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The Real Retirement Struggle: Defining Yourself As More Than the Sum of a Long Career

4 minute read

Figuring out the money is only part of retirement planning. Longer lives are bringing the emotional aspects into focus as well, as new retirees with two decades of free time in front of them forge new identities that will shape their general well-being after their traditional careers end.

No matter what you did in your working life, an extended period of time postcareer redefines you. Among those ages 75 and older, only 9% say their identity is wrapped up in their former career or time as a parent, according to a report from Bank of America Merrill Lynch and Age Wave, a research firm that studies aging. The overwhelming majority identify with their current activities and interests.

This finding may startle those now approaching retirement, especially high achievers like doctors, lawyers and executives. But career successes fade into the background quickly, says Nancy Schlossberg, professor emerita of counseling psychology at the University of Maryland. “This isn’t just an issue for the highly successful,” she says. “I know a 55-year-old roofer who is struggling with what he will be next.”

Because your identity in retirement is so tied to your current interests–not necessarily your long career–it is critical that you spend your postcareer years doing something that matters. Failing to find a purpose can lead to depression and myriad health issues, studies show. Researchers at Oregon State University found that healthy adults who retired past age 65 had an 11% lower risk of death from all causes than those who retired early.

“You need to find that sense of self, and have a plan for your time before you quit work,” says John Fowler, a wealth manager at McElhenny Sheffield Capital Management in Dallas. Even the financially prepared can run into money problems if they lack meaning and try to spend their way to retirement happiness, Fowler warns.

In some ways, the need to prepare emotionally has overtaken the need to prepare financially. Now that the world accepts the oxymoronic notion that we will all work in retirement, there is less pressure to build a giant nest egg. It may not be ideal. But the gig economy makes it easier than ever to plug small holes in a retirement budget. About 400,000 seniors are already earning money via services like Uber, where 1 in 4 drivers is past age 50 and 3% are formerly retired, according to a report from the JPMorgan Chase Institute.

The emotional piece has no easy answers, and the impact can hit fast. Most retirees complete their bucket list within three years and don’t know what to do with the next two decades, says Cyndi Hutchins, director of financial gerontology at Merrill Lynch. “We’re not very good at knowing how to just enjoy being,” she says.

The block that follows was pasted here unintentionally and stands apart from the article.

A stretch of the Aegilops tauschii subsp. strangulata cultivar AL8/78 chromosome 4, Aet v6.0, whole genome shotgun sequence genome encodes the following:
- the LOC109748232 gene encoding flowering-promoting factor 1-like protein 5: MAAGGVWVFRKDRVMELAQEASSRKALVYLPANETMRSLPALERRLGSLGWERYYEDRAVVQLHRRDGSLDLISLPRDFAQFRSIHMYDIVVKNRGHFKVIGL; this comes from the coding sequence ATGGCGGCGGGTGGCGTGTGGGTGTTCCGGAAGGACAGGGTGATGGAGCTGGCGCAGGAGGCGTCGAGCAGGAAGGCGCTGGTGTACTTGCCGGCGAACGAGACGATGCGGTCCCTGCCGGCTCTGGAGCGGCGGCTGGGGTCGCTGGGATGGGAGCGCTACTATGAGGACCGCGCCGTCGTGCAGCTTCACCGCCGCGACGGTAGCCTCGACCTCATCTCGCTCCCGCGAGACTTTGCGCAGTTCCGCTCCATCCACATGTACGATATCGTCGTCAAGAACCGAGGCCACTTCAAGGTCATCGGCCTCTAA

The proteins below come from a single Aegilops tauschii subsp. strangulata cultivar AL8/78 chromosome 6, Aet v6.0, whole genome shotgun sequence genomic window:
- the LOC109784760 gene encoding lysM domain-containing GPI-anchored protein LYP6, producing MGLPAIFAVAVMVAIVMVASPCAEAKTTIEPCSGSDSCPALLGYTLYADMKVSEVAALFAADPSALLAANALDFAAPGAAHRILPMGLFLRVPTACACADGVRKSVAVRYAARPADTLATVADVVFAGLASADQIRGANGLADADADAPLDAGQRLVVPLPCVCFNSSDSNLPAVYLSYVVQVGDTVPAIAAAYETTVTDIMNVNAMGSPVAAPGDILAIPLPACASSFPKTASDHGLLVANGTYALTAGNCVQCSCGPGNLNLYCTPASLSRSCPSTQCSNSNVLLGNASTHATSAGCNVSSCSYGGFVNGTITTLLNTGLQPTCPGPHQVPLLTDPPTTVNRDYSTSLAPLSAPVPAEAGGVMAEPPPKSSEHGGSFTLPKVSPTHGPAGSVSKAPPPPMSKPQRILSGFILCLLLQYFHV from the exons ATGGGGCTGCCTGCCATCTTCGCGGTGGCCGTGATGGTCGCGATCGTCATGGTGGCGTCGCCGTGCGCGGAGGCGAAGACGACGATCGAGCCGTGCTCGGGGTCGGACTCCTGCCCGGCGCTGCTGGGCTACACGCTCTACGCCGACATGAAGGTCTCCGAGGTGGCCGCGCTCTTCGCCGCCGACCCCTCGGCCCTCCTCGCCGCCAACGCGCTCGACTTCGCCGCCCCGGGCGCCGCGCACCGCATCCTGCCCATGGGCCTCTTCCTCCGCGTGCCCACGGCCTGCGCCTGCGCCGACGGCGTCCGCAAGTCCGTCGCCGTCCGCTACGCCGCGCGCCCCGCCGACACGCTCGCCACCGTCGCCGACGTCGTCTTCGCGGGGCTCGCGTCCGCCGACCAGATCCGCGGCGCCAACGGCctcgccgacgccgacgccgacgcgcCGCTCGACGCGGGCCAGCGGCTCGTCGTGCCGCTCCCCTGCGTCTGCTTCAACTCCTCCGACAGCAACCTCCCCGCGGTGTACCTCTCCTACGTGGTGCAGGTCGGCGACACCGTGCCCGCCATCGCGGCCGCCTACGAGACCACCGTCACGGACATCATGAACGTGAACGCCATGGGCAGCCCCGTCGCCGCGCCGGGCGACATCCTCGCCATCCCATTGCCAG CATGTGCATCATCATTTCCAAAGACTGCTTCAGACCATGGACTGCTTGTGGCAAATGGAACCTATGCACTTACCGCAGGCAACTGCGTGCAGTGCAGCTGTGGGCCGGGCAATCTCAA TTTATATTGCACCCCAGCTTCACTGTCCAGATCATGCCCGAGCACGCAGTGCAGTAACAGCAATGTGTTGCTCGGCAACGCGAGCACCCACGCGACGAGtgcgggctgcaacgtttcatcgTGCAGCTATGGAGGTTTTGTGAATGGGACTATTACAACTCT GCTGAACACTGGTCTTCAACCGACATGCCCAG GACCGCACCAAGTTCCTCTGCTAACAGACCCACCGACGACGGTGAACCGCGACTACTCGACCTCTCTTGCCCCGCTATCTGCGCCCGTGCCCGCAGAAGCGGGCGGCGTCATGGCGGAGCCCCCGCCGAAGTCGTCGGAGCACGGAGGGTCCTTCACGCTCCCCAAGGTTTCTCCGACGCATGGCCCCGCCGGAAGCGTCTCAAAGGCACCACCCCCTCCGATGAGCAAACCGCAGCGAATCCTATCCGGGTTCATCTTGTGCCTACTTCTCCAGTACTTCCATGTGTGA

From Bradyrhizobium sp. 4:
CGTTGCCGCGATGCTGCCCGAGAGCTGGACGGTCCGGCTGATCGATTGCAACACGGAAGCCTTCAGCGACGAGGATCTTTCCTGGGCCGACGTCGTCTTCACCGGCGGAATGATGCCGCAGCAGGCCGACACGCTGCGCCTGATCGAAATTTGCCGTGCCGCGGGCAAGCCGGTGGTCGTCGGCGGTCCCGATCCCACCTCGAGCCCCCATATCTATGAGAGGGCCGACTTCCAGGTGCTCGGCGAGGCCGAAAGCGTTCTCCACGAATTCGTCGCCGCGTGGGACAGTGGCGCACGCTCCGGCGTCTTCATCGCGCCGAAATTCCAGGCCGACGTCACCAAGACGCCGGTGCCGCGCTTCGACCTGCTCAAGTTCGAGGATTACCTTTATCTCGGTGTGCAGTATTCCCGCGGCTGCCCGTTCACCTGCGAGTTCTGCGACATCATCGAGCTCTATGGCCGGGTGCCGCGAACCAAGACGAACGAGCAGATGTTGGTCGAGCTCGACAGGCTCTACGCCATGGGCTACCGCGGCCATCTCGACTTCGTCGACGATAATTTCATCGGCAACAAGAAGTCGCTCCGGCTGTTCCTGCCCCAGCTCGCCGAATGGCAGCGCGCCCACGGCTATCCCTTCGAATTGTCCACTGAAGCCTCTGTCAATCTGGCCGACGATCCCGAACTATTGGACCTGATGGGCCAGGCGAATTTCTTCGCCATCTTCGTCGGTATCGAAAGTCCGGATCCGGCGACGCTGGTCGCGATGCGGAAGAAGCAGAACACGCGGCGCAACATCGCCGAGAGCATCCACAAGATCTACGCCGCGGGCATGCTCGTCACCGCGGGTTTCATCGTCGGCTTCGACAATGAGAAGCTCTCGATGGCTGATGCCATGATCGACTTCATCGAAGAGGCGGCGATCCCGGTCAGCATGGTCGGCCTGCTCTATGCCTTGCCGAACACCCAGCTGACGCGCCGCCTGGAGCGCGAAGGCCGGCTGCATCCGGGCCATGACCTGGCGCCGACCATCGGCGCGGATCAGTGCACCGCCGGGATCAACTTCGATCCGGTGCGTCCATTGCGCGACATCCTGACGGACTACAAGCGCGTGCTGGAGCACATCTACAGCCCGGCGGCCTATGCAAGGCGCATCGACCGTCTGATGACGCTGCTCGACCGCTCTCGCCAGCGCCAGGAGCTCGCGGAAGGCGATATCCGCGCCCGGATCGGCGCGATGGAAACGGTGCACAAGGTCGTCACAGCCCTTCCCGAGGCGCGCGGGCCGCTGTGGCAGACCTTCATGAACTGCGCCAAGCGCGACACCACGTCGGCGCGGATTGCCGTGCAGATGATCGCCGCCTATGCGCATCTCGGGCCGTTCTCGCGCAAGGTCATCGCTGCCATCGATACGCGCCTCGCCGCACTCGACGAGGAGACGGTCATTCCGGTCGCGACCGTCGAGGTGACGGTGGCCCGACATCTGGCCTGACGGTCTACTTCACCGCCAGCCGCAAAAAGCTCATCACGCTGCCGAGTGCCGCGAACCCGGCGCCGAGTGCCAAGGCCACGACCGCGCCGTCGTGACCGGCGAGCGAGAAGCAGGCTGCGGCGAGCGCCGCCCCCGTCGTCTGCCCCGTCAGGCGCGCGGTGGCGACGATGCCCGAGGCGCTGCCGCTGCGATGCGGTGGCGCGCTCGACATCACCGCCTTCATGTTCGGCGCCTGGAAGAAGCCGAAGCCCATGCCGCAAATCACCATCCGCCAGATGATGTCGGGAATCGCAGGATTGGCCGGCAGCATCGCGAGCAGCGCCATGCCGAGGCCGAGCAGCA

To help with the transition, programs are popping up at universities and community centers across the nation. “People walk in here in a panic and ask, ‘How am I going to find meaning now?'” says Laurel Jernigan, life-transitions program manager with the Osher Lifelong Learning Institute at the University of North Carolina at Asheville. The institute hosts weekend boot camps to help new retirees find their new selves.

The key is to understand what you left behind when you quit work–other than a paycheck–and look for ways to replace the parts that are important, Jernigan says. Connections, structure, engagement, purpose and possibly authority can all be found in leisure pursuits like volunteering, mentoring and new hobbies.

Examine your skills and see how you can apply them to pursuits you enjoy, Jernigan says. One participant in her program was a practicing doctor who taught other doctors. He discovered that teaching was what he most enjoyed and ultimately retired from medicine to organize health lectures.

Examine your dreams or regrets–like the small business you always wanted to run, says Schlossberg. “Is there a piece you can make happen now?” she asks. Above all, says Hutchins, be open to new things. The Merrill report found that years three to 15 of retirement are typically the most satisfying because you are still relatively young and have gotten through the sometimes brutal discovery phase and may have found your new self.

Start asking questions before you quit work. “But don’t get hung up on crafting the perfect retirement,” says Jernigan. “It’s a process, and your wishes will change along the way.” As long as you can identify the emotional holes you must fill, you will be fine.

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